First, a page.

I’ve decided to try something different – paper armies! For the last couple of years I’ve been keeping my eye on the rapidly growing range of books that Peter Dennis has been pumping out, each one covering a different campaign using 2D paper soldiers and scenery.
After having enjoyed so much making some Dutch houses out of cardboard, I finally decided to give these paper figures a go. So I ordered two books to try out, covering a couple of periods I’ve always fancied, but couldn’t face starting to collect and paint from scratch: the Jacobite ’45 Rebellion, and the American Revolution.
Actually, this isn’t the first time I’ve played with paper soldiers. Many, many years ago (er, many decades ago), my then-flatmate Alan Hollows drew and cut out two Seven Years War paper armies, using a whimsical style reminiscent of Asterix the Gaul. I wonder if any New Zealand readers still have photos of these wonderful home-made figures?
Anyway, back to the Peter Dennis books. On receiving my package in the post today, I was very pleasantly surprised to see the books were choc-a-bloc with not only every type of figure you would need for both sides, but also flags, artillery, carts, casualties, markers, appropriate buildings and trees, and even two sets of wargames rules (beginner and advanced versions). Wow!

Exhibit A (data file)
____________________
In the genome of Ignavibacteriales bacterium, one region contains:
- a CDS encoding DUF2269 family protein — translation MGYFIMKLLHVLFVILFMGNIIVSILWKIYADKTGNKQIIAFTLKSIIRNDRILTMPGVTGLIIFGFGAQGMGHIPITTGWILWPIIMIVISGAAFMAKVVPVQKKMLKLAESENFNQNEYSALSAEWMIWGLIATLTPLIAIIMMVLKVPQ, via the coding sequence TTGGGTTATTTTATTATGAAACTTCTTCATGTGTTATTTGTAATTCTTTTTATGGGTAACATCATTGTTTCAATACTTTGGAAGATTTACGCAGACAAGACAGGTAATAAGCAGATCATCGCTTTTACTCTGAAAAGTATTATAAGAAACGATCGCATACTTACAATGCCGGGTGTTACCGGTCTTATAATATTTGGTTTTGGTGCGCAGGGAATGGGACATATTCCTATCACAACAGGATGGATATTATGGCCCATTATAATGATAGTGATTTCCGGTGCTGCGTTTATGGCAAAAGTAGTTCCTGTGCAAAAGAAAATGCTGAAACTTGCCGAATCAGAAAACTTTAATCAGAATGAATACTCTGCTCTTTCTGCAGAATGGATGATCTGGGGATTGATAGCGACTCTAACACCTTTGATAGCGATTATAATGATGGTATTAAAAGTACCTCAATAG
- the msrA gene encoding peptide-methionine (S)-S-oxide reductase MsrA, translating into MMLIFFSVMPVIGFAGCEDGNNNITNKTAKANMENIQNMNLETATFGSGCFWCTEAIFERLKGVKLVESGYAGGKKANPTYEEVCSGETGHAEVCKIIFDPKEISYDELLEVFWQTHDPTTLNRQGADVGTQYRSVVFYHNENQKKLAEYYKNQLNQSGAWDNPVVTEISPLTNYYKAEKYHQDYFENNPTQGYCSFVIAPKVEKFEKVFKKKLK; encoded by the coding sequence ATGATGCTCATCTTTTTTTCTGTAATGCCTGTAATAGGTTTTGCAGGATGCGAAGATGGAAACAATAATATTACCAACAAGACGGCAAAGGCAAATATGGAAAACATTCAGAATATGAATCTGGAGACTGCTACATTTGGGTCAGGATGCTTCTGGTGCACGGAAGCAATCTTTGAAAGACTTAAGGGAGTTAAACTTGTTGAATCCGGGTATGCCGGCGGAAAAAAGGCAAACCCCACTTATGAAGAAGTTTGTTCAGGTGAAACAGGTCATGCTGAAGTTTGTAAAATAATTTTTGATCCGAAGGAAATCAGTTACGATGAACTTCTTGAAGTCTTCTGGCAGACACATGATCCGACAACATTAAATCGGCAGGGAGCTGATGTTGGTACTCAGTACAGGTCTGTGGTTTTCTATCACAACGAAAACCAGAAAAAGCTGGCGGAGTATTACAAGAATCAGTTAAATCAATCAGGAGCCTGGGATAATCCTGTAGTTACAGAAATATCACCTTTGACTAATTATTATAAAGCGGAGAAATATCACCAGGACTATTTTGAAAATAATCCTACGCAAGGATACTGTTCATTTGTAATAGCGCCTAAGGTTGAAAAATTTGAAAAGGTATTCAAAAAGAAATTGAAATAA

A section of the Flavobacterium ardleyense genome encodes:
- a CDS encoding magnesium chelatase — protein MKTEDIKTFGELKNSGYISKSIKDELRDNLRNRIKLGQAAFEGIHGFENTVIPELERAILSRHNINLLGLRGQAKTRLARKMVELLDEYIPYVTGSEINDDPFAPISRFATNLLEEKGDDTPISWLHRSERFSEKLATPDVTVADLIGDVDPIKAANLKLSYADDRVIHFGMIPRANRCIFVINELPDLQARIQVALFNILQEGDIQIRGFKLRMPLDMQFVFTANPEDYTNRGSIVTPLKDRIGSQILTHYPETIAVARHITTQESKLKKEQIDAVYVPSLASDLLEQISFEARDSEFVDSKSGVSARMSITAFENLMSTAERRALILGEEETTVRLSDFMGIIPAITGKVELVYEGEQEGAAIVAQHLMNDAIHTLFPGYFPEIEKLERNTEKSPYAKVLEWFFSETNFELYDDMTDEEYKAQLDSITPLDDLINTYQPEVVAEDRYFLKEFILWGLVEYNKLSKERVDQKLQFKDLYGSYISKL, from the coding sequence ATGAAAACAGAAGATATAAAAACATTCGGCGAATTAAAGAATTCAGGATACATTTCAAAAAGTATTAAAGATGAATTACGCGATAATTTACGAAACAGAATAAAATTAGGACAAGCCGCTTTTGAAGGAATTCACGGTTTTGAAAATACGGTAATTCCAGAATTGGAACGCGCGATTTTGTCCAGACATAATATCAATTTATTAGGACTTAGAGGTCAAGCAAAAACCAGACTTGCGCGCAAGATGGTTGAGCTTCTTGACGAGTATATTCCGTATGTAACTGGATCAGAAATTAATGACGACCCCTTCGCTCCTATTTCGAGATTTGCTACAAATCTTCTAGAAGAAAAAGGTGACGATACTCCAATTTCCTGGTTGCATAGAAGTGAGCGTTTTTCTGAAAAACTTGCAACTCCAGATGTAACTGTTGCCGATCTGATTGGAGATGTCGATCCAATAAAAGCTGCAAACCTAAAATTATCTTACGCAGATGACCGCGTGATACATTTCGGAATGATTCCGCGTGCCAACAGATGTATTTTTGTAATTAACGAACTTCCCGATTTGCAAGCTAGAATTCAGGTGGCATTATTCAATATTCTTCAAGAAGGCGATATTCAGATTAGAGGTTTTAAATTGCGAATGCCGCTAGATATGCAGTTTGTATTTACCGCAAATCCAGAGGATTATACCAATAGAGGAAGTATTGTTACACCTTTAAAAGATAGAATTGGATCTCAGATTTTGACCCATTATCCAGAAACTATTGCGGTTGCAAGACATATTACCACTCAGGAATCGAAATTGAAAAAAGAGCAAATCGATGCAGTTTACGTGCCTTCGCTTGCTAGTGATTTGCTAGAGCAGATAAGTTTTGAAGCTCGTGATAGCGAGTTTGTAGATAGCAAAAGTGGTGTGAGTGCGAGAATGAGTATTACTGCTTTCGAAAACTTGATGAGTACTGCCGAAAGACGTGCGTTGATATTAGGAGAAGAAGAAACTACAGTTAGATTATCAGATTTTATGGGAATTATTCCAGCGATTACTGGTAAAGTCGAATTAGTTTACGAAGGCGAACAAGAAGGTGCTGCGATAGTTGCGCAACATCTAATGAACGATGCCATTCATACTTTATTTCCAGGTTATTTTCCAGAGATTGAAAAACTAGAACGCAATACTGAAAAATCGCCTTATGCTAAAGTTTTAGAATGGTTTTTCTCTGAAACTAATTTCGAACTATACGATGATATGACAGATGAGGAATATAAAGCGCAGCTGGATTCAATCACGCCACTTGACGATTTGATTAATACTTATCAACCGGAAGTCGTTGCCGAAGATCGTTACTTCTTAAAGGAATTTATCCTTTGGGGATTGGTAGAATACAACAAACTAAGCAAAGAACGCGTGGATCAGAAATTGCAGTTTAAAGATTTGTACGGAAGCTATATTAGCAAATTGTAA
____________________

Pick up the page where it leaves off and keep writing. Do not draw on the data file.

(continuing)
You can see the quality of the artwork from the illustrations I’ve reproduced here. The fronts and backs are carefully designed to line up.
Peter has developed an innovative concertina folding system that enables you to produce stands with multiple ranks of figures. Have a look at this video of how to assemble these figures:
But please don’t try assembling the sample images from my blog – my camerawork will have put them out of alignment … and, anyway, you should buy the book!
I’m told the finished figures are very sturdy, despite being made out of paper. You can literally throw them into a box after a game, give it a good shake, and they’ll still come out good as new next time you play!
Apparently the 2D effect works well in wargames, as the players generally stand on each side of the table anyway. I’ll be intrigued to see how this works in real-life – but the photos in the book are very promising.
Anyway, I’m going to enjoy trying to build my first army over the next few days. But even if I were never to cut the figures out, these books are simply beautiful to look at in themselves!
I’m also really excited that later this year Peter will be publishing a book for the War of the Spanish Succession – another colourful period I’ve always fancied, but couldn’t face starting.
He’s also coming out with a book of (3D) buildings for eighteenth-century Europe. I’ve pre-ordered both books already!